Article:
Why Many Americans Might Be Increasingly Accepting Of Political Violence

For more coverage of the January 6th attack, check out our collection of essays and reflections examining where we are as a country a year later, including what has changed – and not – since a violent crowd of Trump- Supporters stormed the US Capitol.

For some researchers studying political violence, the events of January 6th were worryingly predictable. In a series of surveys conducted between 2017 and 2020, Political scientists Lilliana Mason and Nathan Kalmoe found that a small but significant proportion of Americans – around 15 percent – felt that violence against persons of the opposing party was at least somewhat justified. Also the political science project Bright Line Watch Conducted a survey on the eve of the 2020 election, noting that a shocking 40 percent of Americans thought violence would be at least somewhat justified if the other party used violence first.

Where are things a year later? “I think the threat is bigger than last year,” Kalmoe told me in an interview last December. In a poll in June 2021, Kalmoe and Mason found that 24 percent of Republicans and 19 percent of Democrats find violence against the other party at least a little okay. Support for violence was 10 percentage points higher among Republicans who mistakenly believe the Democrats cheated in the 2020 election. And a Washington Post / University of Maryland survey The study, conducted in mid-December, found that 34 percent of Americans said it was at least sometimes justified for citizens to take violent action against the government, up from 23 percent when the question was last asked in 2015.

These are alarming results – especially when our recent policies have not been peaceful. There was the moment when Republican MP Paul Gosar, who had allied himself with white nationalists in the past, circulated a violent anime video showing him killing Democratic MP Alexandria Ocasio-Cortez and assaulting President Biden. Election officials were too inundated with violent threats, to the point where some have given up their jobs. Even the legislature was flooded with threats of violence and death. And although in Kalmoe and Mason’s research support for violence is largely bipartisan, the real threat comes from conservatives – addressed to Democrats and Republicans who break from ranks with personalities like Trump.

However, not all political scientists agree on the scope of the problem. In a working paper published last September argued a team of researchers that other political scientists may have dramatically overestimated Americans’ support for political violence. One problem, they said, was that previous surveys hadn’t made it clear what “violence” meant – respondents had to fill in the blanks themselves. Their research found that people who weren’t very attentive to the survey were more likely to overestimate their support for political violence. They also found that most respondents were in favor of legal consequences for those who commit serious political violence, such as murder. “Political acts of violence are very rare among voters,” said Sean Westwood, Professor of Government at Dartmouth College and one of the study’s authors. His results, he said, are consistent with this reality.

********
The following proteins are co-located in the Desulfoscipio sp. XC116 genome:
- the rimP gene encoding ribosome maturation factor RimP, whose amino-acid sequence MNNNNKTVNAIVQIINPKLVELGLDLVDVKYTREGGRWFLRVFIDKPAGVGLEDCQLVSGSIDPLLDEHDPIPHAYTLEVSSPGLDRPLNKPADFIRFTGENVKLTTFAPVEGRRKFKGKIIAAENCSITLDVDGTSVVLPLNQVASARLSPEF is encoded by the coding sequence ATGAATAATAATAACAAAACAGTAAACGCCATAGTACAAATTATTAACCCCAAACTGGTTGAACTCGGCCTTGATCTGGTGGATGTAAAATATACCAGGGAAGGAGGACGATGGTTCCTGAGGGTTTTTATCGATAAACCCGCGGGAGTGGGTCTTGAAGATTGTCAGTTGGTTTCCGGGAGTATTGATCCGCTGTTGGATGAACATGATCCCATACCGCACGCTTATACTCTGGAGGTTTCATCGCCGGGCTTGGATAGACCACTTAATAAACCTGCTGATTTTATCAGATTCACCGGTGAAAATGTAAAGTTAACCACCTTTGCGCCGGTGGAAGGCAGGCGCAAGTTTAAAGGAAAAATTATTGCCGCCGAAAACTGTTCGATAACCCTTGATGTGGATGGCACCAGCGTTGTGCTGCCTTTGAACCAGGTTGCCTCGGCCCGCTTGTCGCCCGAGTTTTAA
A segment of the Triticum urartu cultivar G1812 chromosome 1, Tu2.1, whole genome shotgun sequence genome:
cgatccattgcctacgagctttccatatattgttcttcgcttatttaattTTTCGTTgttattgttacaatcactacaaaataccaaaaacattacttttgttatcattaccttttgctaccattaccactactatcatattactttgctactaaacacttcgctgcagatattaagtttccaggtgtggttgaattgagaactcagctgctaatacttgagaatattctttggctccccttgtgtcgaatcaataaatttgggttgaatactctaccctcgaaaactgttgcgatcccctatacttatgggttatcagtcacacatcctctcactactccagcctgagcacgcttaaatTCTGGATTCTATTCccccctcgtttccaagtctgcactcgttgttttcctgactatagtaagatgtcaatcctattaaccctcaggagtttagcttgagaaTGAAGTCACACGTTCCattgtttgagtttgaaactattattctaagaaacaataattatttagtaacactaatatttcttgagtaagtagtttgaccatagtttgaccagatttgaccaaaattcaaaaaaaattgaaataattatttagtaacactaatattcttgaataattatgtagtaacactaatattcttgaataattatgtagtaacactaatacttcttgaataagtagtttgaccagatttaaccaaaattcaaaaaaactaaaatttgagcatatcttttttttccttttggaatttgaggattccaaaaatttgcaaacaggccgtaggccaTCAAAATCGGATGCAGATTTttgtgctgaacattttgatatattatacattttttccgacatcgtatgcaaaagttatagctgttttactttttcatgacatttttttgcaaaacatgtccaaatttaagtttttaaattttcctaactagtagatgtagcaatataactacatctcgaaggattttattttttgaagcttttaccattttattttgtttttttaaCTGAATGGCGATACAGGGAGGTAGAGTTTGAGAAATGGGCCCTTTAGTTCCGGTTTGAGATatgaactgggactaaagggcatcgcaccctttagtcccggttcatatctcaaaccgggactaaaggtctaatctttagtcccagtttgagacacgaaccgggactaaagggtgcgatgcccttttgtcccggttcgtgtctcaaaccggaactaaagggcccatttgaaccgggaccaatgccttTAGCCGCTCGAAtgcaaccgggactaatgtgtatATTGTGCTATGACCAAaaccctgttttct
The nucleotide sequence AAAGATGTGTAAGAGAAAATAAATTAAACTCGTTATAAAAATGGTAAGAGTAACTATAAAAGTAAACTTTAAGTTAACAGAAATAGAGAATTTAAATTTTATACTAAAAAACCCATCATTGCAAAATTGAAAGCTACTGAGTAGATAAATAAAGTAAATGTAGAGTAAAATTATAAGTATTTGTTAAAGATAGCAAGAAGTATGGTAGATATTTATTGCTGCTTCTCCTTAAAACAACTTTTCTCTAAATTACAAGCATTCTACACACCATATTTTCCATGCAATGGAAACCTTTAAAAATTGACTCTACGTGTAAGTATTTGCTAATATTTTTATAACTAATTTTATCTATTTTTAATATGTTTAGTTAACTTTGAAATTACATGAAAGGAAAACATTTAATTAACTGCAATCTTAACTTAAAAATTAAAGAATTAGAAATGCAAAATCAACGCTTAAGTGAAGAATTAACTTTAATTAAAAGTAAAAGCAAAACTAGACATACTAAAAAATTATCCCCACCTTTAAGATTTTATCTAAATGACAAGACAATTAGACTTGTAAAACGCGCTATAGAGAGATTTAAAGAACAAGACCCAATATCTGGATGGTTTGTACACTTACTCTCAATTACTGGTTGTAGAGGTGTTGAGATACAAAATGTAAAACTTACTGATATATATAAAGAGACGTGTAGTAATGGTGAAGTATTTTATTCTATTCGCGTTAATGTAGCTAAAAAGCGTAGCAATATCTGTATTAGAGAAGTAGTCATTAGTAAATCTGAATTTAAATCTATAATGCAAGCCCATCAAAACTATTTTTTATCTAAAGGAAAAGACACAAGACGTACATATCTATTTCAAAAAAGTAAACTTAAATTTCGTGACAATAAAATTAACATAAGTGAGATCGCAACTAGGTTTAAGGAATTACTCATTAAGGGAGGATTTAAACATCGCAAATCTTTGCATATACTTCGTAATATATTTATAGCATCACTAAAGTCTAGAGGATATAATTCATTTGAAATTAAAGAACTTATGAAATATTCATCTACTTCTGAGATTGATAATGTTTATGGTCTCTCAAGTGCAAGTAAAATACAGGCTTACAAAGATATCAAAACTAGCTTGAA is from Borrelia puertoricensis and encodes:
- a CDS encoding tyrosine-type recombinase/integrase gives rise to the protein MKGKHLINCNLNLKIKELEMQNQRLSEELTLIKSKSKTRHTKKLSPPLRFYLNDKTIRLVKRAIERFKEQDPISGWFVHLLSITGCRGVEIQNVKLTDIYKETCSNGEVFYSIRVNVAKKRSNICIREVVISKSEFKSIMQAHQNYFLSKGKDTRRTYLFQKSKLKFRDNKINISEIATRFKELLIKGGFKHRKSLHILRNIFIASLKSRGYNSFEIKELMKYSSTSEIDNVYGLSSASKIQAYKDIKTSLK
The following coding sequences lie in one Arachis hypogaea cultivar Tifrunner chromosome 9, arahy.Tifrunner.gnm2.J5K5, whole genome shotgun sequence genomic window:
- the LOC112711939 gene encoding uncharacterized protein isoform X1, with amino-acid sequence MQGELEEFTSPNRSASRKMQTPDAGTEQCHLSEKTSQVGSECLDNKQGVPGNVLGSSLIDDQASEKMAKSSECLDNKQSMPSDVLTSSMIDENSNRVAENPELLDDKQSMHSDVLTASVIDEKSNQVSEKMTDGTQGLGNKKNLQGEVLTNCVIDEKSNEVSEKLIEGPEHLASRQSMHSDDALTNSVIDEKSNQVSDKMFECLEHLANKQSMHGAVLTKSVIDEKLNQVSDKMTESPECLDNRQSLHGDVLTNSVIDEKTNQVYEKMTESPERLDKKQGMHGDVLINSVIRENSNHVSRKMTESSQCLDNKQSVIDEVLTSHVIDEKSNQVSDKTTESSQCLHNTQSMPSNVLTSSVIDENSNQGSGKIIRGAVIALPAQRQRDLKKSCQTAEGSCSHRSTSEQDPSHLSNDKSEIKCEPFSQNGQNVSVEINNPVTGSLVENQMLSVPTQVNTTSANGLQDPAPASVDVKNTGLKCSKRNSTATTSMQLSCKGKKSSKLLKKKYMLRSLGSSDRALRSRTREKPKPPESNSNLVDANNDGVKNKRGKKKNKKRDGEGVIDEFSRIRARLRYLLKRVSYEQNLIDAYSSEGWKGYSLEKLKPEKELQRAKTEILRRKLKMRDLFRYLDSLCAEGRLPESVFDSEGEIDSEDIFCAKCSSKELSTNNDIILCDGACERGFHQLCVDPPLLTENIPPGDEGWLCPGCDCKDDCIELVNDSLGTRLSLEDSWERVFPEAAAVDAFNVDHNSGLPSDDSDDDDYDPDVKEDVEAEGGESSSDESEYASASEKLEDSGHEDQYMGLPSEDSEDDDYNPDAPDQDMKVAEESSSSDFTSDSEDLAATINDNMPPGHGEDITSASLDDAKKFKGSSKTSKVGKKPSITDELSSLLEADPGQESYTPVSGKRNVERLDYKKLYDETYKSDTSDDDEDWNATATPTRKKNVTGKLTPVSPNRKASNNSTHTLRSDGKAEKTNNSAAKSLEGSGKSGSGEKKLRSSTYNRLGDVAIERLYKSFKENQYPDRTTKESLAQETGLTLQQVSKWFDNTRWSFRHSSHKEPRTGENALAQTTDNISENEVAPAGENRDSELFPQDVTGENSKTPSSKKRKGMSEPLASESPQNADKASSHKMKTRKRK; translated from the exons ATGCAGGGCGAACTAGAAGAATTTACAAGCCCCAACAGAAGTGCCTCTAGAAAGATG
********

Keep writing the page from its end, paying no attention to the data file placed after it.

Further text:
Westwood, however, carefully stressed that support for political violence is still an issue – it just may not be as widespread as previous research suggests. And for his part, Kalmoe said he cared less about determining the exact number of Americans who support different types of violence than realizing that a significant proportion of Americans fall into that category and figuring out who they are and what they belong to Could inspire action. In her upcoming book “Radical American Partaking: Mapping Violent Hostility, Its Causes, and its Consequences for Democracy”Kalmoe and Mason write that Republicans are more likely than Democrats to be in favor of political violence if they lose the 2024 election.

That, said Kalmoe, goes with it Many Republicans are unconcerned about the events of January 6th that made future violence acceptable. “You start from a norm where everyone agrees that violence is not okay, and if that is broken down it may shift the window of what is acceptable or even desirable,” he said. “This is an extremely dangerous place.”

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